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The Gift of Fear - Gavin De Becker


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The Gift of Fear by Gavin De Becker

 

Great book that I would recommend to everyone, especially all women.

 

10/2020

 

Basic premise of the book is that we should listen to our very powerful subconscious brain when it picks up and gives us signals of danger and fear.  It is there from evolution and is often correct.  If you deny those danger signals you could be in serious danger.

Women are much more intuitive than men - evolutionary reasons

Charm and niceness are abilities.  Charm is a directed instrument that has motive.

Niceness is a social strategy that doesn’t mean a person is good.  Pedophiles, etc.

Too many details - People who want to deceive you often use a simple technique that has a simple name - too many details. 

Loan sharking (reciprocity) - Predatory criminals use generosity as a tool to put someone in debt.  (Psychopaths can appear nice and help, etc)

The intuitive signal of the highest order that should be listened to is Fear.

No, is a complete sentence. 

If you are suspicious of someone and cannot avoid them you should look them directly in the eye to show no fear.

Ok to hurt people's feelings and not be nice when you are picking up fear signals.  Safety is more important than niceness.

 

 

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  • 3 months later...

Glad you guys liked it! 

 

I have subsequently confirmed with a police officer who read it 20 years ago that much of what Gavin

wrote is likely true and we can all pick up danger signs if we pay attention to our radars.

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Yes. I would recommend it too. I first read the book when it first came out sixteen years ago, and I believe it has probably subconsciously helped me many times since then.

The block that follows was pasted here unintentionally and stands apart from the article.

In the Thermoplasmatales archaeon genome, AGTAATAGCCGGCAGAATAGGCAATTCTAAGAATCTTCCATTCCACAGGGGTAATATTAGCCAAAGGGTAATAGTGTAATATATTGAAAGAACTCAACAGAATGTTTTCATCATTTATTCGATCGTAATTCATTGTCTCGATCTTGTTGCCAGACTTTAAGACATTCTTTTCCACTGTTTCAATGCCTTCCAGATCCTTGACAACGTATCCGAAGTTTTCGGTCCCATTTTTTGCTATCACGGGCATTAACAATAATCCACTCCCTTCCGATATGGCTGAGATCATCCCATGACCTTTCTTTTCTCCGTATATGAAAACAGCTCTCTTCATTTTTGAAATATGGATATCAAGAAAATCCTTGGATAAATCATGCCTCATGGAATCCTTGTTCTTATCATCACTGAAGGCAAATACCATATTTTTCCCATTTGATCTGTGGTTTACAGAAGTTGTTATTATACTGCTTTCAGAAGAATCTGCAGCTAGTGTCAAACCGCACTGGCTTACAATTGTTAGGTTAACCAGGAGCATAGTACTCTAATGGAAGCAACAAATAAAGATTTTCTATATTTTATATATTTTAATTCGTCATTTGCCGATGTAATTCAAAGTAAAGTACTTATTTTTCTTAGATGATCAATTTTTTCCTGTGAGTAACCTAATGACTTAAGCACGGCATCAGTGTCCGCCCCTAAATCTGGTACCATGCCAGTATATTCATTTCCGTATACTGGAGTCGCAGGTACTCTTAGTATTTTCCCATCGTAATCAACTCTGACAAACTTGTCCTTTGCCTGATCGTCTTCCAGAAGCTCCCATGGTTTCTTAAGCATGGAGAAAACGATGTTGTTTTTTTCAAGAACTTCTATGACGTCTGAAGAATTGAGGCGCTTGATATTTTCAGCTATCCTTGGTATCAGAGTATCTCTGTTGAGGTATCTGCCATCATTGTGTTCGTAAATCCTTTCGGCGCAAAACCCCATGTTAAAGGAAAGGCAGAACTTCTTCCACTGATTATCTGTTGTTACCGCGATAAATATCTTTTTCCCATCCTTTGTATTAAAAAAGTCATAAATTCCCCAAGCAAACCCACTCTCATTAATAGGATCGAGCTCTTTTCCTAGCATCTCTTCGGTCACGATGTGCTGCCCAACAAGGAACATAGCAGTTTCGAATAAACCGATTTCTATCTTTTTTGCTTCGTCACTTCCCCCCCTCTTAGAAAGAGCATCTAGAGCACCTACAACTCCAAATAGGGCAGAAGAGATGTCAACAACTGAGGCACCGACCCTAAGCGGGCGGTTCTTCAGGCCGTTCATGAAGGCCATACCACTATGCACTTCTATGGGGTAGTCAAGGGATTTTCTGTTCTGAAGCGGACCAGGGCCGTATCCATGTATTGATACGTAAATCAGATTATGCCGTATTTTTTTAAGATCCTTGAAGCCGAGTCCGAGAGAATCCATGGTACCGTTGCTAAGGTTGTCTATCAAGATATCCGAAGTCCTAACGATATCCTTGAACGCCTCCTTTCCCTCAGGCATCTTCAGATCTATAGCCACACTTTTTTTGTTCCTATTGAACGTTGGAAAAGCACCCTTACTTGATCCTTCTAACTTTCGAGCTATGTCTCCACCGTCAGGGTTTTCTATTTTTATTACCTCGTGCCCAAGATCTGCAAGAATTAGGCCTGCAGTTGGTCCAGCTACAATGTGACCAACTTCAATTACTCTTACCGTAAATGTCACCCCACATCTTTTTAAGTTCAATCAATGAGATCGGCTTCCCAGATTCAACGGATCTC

Funny story, I was either in the process of reading the book or had just finished reading the book when a psychopath came in to my office. Thanks in part to the book I immediately identified him as a dangerous psychopath and I had a language to codify the signs.

 

He claimed that we had a better waiting space than the office next door which was true, but my assumption was that he was there to case the place and I started documenting the interaction so I could provide information in preparation for a break in or assault or something. I also interacted with him in a way to try to get as much information about him as possible.

 

I found out he was waiting for a meeting in the next office down the hall and I believed it wasn't a cover story. My goal was to track him to the specific office and note the time of appointment. My plan was that after his meeting was over I would pressure them to provide his identity for our records and provide feedback regarding the quality of their clientele.

 

I was never able to execute my plan because I watched him get up a leave to go to his appointment, two gentlemen in suits followed him down the hall maybe less than a minute later and then the three passed back by with our psychopath in handcuffs hidden under a coat draped over his hands.

 

This guy had been a long time client of the neighboring office and this was the sort of office building where this type stuff didn't happen. I'm not sure how the cops found out about the guys appointment, but my neighbor was surprised by what happened and we didn't have to have a discussion about firing him as a client.

 

The book basically paid for itself with one interaction in the first year.

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  • 4 weeks later...

Yes. I would recommend it too. I first read the book when it first came out sixteen years ago, and I believe it has probably subconsciously helped me many times since then.

 

Funny story, I was either in the process of reading the book or had just finished reading the book when a psychopath came in to my office. Thanks in part to the book I immediately identified him as a dangerous psychopath and I had a language to codify the signs.